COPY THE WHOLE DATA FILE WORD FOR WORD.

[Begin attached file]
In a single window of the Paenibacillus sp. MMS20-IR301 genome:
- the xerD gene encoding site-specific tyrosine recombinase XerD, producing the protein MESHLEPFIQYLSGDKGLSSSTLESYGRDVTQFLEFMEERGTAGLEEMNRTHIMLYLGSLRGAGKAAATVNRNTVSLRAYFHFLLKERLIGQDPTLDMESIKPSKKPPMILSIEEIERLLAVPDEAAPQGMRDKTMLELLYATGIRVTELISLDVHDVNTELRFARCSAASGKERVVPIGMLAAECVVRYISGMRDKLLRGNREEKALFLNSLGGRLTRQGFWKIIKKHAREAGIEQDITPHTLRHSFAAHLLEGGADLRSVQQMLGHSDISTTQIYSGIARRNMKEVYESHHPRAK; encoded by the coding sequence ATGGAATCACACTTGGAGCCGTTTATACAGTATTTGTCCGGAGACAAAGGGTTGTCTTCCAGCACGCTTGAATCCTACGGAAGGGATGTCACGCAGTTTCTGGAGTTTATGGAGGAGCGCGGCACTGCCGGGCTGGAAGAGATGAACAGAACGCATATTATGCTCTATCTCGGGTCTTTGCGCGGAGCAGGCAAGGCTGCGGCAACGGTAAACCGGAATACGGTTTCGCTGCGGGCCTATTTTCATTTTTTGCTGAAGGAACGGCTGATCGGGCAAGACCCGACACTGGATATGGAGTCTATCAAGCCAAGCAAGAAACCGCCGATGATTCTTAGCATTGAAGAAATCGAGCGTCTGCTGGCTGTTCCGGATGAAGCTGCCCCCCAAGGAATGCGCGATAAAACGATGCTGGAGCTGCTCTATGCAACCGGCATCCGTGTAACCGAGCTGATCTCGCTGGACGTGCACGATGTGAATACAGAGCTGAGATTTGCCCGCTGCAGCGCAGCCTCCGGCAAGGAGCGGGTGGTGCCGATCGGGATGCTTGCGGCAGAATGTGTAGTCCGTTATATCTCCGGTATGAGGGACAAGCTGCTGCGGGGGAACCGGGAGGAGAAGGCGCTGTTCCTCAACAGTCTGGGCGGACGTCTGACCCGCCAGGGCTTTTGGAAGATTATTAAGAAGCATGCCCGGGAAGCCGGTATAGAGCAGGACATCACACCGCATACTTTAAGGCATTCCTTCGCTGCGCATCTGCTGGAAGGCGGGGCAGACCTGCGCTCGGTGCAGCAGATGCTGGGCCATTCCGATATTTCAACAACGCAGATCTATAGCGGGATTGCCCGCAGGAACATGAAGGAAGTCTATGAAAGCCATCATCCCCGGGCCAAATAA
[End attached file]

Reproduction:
In a single window of the Paenibacillus sp. MMS20-IR301 genome:
- the xerD gene encoding site-specific tyrosine recombinase XerD, producing the protein MESHLEPFIQYLSGDKGLSSSTLESYGRDVTQFLEFMEERGTAGLEEMNRTHIMLYLGSLRGAGKAAATVNRNTVSLRAYFHFLLKERLIGQDPTLDMESIKPSKKPPMILSIEEIERLLAVPDEAAPQGMRDKTMLELLYATGIRVTELISLDVHDVNTELRFARCSAASGKERVVPIGMLAAECVVRYISGMRDKLLRGNREEKALFLNSLGGRLTRQGFWKIIKKHAREAGIEQDITPHTLRHSFAAHLLEGGADLRSVQQMLGHSDISTTQIYSGIARRNMKEVYESHHPRAK; encoded by the coding sequence ATGGAATCACACTTGGAGCCGTTTATACAGTATTTGTCCGGAGACAAAGGGTTGTCTTCCAGCACGCTTGAATCCTACGGAAGGGATGTCACGCAGTTTCTGGAGTTTATGGAGGAGCGCGGCACTGCCGGGCTGGAAGAGATGAACAGAACGCATATTATGCTCTATCTCGGGTCTTTGCGCGGAGCAGGCAAGGCTGCGGCAACGGTAAACCGGAATACGGTTTCGCTGCGGGCCTATTTTCATTTTTTGCTGAAGGAACGGCTGATCGGGCAAGACCCGACACTGGATATGGAGTCTATCAAGCCAAGCAAGAAACCGCCGATGATTCTTAGCATTGAAGAAATCGAGCGTCTGCTGGCTGTTCCGGATGAAGCTGCCCCCCAAGGAATGCGCGATAAAACGATGCTGGAGCTGCTCTATGCAACCGGCATCCGTGTAACCGAGCTGATCTCGCTGGACGTGCACGATGTGAATACAGAGCTGAGATTTGCCCGCTGCAGCGCAGCCTCCGGCAAGGAGCGGGTGGTGCCGATCGGGATGCTTGCGGCAGAATGTGTAGTCCGTTATATCTCCGGTATGAGGGACAAGCTGCTGCGGGGGAACCGGGAGGAGAAGGCGCTGTTCCTCAACAGTCTGGGCGGACGTCTGACCCGCCAGGGCTTTTGGAAGATTATTAAGAAGCATGCCCGGGAAGCCGGTATAGAGCAGGACATCACACCGCATACTTTAAGGCATTCCTTCGCTGCGCATCTGCTGGAAGGCGGGGCAGACCTGCGCTCGGTGCAGCAGATGCTGGGCCATTCCGATATTTCAACAACGCAGATCTATAGCGGGATTGCCCGCAGGAACATGAAGGAAGTCTATGAAAGCCATCATCCCCGGGCCAAATAA